Dan Foreman is headed for a shakeup. He is demoted from head of ad sales for a major magazine when the company he works for is acquired in a corporate takeover. His new boss, Carter Duryea, is half his age--a business school prodigy who preaches corporate synergy. While Dan develops clients through handshake deals and relationships, Carter cross-promotes the magazine with the cell phone division and Krispity Krunch, an indeterminate snack food under the same corporate umbrella. Both men are going through turmoil at home. Dan has two daughters, Alex, age 18, and Jana, age 16, and is shocked when his wife tells him she\'s pregnant with a new child. Carter, in the meanwhile, is dumped by his wife of seven months just as he gets his promotion. Dan and Carter\'s uneasy friendship is thrown into jeopardy when Carter falls for, and begins an affair with, Dan\'s daughter Alex.

Skates across the surface of too many issues.

Paul Weitz is best known as one half of the creative team behind the hugely popular American Pie gross out movies and About A Boy (2002). In Good Company is Weitz\'s first effort going solo without his filmmaking brother Chris. Before sitting down at his laptop to bang out the script, a question Weitz must have asked himself was, given the amount of time we spend at work why aren\'t there more films about it? Taking his inspiration from Billy Wilders\' workplace classic The Apartment (1960), he attempts to redress the imbalance with In Good Company.

Set inside an advertising agency, Weitz pits newbie Topher Grace (That 70s Show) against acting veteran Dennis Quaid (The Big Easy) in a corporate tug-of-war. At 51 Dan (Quaid) is a veteran middle management salary man who prides himself on a rock solid set of personal ethics. When his company starts making financial cutbacks Dan the Man is forced to make many of his fellow workers redundant. It\'s a tough job but somebody\'s got to do it?, he rationalises. Just to add insult to injury though, enter 20-something Carter Duryea (Grace), a young upstart who\'s been handpicked to retrieve the company\'s losses and take over Dan\'s position. Their relationship starts out rocky, but is further exacerbated when Carter adopts Dan\'s family as his own, then starts to date his daughter (Scarlett Johansson) who\'s about to start college.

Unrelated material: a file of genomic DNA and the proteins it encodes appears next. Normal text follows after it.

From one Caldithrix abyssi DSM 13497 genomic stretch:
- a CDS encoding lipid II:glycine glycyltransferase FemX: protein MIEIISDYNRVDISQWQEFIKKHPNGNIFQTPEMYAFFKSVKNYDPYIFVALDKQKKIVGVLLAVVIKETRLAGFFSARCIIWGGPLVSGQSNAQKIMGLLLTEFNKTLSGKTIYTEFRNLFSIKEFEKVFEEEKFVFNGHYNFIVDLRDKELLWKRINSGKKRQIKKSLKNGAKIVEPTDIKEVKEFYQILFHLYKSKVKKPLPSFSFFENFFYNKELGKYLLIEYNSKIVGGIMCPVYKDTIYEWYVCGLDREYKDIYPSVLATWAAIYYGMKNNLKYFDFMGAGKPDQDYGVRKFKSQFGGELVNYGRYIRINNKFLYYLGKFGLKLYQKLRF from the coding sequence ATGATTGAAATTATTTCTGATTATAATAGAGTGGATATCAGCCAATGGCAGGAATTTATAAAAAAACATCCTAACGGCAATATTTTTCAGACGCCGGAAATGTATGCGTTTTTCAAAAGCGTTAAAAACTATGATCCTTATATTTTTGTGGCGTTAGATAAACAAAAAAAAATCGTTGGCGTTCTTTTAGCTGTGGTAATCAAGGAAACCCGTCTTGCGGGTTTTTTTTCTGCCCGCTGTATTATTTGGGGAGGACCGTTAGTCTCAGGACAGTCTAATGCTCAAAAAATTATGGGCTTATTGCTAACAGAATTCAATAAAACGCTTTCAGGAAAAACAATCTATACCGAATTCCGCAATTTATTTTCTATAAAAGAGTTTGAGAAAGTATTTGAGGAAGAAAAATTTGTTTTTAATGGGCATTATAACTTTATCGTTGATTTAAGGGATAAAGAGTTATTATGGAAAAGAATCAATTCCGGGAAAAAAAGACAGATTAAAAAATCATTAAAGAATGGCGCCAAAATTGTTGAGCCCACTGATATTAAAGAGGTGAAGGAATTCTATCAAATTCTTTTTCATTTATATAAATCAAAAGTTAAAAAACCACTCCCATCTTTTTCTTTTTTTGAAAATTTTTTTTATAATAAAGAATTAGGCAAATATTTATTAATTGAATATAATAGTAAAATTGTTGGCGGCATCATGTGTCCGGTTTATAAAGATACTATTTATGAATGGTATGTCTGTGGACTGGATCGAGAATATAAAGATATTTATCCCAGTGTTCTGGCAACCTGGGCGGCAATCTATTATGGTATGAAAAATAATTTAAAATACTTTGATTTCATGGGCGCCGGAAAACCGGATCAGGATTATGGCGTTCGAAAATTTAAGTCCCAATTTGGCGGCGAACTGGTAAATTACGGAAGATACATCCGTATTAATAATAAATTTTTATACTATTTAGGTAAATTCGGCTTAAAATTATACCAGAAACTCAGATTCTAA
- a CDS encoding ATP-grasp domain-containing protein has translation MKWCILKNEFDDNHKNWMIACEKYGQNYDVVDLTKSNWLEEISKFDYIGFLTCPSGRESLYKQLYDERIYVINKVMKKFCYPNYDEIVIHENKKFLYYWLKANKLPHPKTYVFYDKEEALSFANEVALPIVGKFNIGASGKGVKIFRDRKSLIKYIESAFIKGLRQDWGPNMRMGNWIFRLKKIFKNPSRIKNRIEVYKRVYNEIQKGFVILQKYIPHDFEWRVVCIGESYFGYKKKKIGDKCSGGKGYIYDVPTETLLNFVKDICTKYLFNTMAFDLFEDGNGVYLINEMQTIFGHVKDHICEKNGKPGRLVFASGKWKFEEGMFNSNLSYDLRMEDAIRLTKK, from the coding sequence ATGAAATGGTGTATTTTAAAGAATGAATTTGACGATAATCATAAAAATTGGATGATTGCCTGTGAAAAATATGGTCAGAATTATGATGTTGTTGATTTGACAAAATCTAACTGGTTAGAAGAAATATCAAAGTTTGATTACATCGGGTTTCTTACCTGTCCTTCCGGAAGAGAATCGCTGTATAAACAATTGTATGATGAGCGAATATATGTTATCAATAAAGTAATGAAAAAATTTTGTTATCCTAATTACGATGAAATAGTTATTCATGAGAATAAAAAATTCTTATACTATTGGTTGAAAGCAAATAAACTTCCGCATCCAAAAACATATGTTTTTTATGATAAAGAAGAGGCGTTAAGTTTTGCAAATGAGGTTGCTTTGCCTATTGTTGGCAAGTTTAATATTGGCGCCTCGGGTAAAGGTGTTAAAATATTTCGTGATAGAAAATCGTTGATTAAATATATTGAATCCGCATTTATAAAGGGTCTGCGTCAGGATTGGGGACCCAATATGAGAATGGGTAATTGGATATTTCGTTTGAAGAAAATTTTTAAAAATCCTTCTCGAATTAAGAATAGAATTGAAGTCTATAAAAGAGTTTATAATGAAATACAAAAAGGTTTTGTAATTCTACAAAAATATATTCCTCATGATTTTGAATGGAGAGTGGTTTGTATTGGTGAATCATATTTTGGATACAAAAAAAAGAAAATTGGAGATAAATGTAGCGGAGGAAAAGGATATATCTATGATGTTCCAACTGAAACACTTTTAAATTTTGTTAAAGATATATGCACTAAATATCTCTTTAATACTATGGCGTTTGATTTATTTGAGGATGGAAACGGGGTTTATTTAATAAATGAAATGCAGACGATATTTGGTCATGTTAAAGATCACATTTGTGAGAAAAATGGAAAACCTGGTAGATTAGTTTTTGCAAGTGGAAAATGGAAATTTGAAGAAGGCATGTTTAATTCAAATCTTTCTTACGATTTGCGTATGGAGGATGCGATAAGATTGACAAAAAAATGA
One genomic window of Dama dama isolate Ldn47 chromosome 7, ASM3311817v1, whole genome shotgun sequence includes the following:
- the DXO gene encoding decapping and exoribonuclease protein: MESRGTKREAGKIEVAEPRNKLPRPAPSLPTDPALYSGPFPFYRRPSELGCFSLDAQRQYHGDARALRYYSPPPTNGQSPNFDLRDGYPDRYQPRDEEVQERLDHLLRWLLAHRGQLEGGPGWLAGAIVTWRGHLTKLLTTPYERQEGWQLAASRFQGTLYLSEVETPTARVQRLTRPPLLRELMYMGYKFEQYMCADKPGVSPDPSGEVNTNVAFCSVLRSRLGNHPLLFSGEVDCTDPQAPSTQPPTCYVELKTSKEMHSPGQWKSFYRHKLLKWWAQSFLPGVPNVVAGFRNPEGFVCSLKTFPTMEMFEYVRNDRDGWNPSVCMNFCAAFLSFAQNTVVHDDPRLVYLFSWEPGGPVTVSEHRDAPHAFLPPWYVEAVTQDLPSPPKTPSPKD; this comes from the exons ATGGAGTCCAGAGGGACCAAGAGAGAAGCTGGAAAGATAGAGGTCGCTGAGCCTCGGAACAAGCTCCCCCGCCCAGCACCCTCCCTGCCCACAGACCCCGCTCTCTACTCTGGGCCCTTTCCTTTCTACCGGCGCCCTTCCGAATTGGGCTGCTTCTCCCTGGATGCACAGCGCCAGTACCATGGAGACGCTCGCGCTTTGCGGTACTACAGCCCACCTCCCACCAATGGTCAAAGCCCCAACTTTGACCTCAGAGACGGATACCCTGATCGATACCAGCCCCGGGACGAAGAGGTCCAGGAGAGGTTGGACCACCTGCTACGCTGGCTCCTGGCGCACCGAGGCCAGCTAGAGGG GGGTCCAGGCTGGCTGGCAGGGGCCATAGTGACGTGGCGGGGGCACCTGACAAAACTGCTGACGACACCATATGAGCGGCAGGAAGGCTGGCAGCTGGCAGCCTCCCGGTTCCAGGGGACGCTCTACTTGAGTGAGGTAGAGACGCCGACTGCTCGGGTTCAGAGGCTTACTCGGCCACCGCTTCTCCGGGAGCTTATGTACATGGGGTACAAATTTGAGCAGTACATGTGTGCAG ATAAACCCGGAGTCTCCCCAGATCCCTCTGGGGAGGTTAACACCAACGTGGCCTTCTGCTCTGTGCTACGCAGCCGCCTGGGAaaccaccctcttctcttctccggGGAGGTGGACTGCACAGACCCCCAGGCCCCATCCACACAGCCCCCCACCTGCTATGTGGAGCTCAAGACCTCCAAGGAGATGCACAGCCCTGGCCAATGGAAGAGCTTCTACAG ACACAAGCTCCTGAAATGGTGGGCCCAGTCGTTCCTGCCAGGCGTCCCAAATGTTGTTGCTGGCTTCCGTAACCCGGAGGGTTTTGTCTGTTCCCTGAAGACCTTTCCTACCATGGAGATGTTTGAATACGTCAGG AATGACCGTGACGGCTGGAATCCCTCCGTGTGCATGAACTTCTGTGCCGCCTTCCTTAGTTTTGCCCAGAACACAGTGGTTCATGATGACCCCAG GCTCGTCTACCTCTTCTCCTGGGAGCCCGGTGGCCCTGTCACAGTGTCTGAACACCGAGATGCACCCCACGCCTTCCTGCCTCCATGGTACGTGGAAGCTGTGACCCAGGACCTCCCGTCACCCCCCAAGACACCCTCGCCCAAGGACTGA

Weitz tries very hard with In Good Company to combine the \'rom com\' with the workplace comedy. It touches on love and romance, 21st century consumerism and corporate takeovers, masculine identity and family matters, and parent-child conflict. Whew - a lot of balls to juggle in the air at once. But In Good Company could almost be called About A Boy given much of the film is handed over to Grace\'s character as he wrestles with personal ethics, romance and whether or not he really wants to be a \'master of the universe\' at the expense of others. (Carter is painted as a kind of a tragic, hollow figure, desperately trying to find his place in the world through shiny gadgets). While in theory this sounds like pretty good fodder to fuel a movie, especially with Carter butted up against Dan who knows only too well his place in the order of things, in reality his journey is fairly predictable. Dan is a fella facing his worst nightmare and only just coping. His is the more compelling story of the two and the one I wanted to see. Instead it was shorthanded and the movie somewhat short-changed.

Far From Heaven
reminded us all just how untapped Quaid has been as an actor and the film sparkles when he\'s front and centre, playing Dan, the very pissed off man. While it has heart and some lovely moments, In Good Company skates across the surface of too many issues. So it ends up being too light on instead of right on. A shame but still an amiable watch.



1 hour 46 min